After largely leaving it, UnitedHealthcare continues to expand in ACA market

UnitedHealthcare is seeking regulatory approval to begin selling coverage to individuals in four new states in 2023, expanding the insurer’s return to a market it largely abandoned five years ago.

Currently, the Minnetonka-based carrier is selling the coverage in 18 states through government-run health exchange marketplaces that were launched under the federal Affordable Care Act (ACA).

UnitedHealthcare confirmed in an email to the Star Tribune that it hopes to start doing so in four more states next year — Kansas, Mississippi, Missouri and Ohio.

“We will add these markets, pending regulatory approval,” a company spokesman said via e-mail.

UnitedHealthcare mentioned the 2023 growth plan in a Sept. 1 notice to health care providers about new prior authorization codes that was reviewed by the Star Tribune.

Beginning in 2014, the ACA brought sweeping changes to the market where coverage is sold to individuals — typically people under age 65 who are self-employed or don’t get health plan benefits from their employer.

The law created the health exchanges, where consumers tap federal tax credits that discount premium costs, and also imposed requirements for comprehensive benefits.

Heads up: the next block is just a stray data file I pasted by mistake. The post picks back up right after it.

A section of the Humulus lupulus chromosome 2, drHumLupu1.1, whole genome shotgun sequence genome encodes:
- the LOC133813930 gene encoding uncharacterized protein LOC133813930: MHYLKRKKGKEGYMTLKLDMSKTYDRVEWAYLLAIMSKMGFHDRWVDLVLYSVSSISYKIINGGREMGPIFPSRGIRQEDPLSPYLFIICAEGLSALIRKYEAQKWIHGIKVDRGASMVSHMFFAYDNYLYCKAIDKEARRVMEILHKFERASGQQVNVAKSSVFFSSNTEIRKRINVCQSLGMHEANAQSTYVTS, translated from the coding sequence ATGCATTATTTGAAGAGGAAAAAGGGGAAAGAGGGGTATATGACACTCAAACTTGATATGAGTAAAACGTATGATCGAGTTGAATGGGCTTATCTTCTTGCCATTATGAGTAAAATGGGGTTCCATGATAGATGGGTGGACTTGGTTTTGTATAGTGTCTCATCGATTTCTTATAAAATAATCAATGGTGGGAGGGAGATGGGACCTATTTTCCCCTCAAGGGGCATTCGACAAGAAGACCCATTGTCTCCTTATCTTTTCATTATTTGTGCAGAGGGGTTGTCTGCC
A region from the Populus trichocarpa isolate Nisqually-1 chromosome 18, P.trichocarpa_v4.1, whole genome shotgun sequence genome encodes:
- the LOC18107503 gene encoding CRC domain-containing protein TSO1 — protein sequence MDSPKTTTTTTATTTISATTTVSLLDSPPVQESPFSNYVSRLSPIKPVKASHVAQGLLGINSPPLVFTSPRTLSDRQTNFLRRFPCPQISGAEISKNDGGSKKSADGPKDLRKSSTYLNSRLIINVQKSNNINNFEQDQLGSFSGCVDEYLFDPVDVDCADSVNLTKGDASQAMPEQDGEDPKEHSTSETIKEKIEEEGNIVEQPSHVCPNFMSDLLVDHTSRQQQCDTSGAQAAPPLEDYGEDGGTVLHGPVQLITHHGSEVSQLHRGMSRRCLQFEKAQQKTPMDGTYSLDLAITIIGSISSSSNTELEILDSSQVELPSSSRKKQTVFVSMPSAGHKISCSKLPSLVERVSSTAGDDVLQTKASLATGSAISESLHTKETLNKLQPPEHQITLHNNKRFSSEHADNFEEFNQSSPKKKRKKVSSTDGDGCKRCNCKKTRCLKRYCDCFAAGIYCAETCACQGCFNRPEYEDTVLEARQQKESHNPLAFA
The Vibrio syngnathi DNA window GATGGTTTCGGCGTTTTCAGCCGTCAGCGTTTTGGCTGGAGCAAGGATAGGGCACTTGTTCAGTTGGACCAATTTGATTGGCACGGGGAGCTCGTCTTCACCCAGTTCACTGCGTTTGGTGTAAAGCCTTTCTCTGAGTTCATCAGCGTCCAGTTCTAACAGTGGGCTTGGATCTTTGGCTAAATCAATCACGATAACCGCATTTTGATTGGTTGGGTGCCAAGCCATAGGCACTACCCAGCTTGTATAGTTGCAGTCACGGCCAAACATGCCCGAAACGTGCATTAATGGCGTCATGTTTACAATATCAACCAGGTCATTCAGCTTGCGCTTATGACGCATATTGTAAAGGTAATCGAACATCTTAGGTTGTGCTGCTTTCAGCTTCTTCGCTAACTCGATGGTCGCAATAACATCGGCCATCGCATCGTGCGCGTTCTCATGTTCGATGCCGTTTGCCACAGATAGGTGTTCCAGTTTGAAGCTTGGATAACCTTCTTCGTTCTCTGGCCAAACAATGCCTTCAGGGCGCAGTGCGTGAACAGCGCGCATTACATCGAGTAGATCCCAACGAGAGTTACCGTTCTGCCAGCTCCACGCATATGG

UnitedHealthcare, which is the nation’s largest health insurer, sent a shock wave through the market in November 2015 with pessimistic comments from Stephen Hemsley, the chief executive at the time of parent company UnitedHealth Group. Hemsley told investors: “We can’t really subsidize a marketplace that doesn’t appear at the moment to be sustaining itself.”

The company’s negative outlook was significant because the federal health law relies on competition among private insurers to control the cost of coverage.

With losses of $1.3 billion during a two-year period, UnitedHealthcare decided to largely abandon the market. The company went from selling health plans through exchanges in 33 states during 2016 to just five states in 2017 and then two states in 2018.

Since then, several states — including Minnesota — have taken steps to attract carriers to the market with government-funded reinsurance programs. As the market has stabilized, carriers have started to see a path for profitable growth in selling ACA-compliant coverage to individuals.

In recent years, Minnetonka-based Medica and Bloomington-based Bright Health were among those that have significantly grown membership in the individual market across multiple state markets.

Over the last two years, individual market coverage has grown with enhanced federal tax credits for individuals under the American Rescue Plan Act. Those subsidies were extended by federal legislation this year.

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